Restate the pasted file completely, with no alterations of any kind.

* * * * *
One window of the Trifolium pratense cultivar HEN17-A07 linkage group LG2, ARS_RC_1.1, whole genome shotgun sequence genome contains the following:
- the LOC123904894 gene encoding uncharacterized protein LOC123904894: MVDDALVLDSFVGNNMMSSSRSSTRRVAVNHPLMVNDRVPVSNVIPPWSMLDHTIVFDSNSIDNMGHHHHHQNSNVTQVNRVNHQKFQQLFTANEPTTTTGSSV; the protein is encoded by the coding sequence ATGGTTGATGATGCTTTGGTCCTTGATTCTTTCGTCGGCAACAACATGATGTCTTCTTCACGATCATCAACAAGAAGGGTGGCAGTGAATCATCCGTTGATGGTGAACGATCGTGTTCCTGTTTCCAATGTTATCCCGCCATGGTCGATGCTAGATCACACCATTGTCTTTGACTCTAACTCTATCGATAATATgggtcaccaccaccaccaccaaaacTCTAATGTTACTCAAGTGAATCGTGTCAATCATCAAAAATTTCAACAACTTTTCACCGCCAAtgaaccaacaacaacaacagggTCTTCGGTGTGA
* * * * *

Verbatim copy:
One window of the Trifolium pratense cultivar HEN17-A07 linkage group LG2, ARS_RC_1.1, whole genome shotgun sequence genome contains the following:
- the LOC123904894 gene encoding uncharacterized protein LOC123904894: MVDDALVLDSFVGNNMMSSSRSSTRRVAVNHPLMVNDRVPVSNVIPPWSMLDHTIVFDSNSIDNMGHHHHHQNSNVTQVNRVNHQKFQQLFTANEPTTTTGSSV; the protein is encoded by the coding sequence ATGGTTGATGATGCTTTGGTCCTTGATTCTTTCGTCGGCAACAACATGATGTCTTCTTCACGATCATCAACAAGAAGGGTGGCAGTGAATCATCCGTTGATGGTGAACGATCGTGTTCCTGTTTCCAATGTTATCCCGCCATGGTCGATGCTAGATCACACCATTGTCTTTGACTCTAACTCTATCGATAATATgggtcaccaccaccaccaccaaaacTCTAATGTTACTCAAGTGAATCGTGTCAATCATCAAAAATTTCAACAACTTTTCACCGCCAAtgaaccaacaacaacaacagggTCTTCGGTGTGA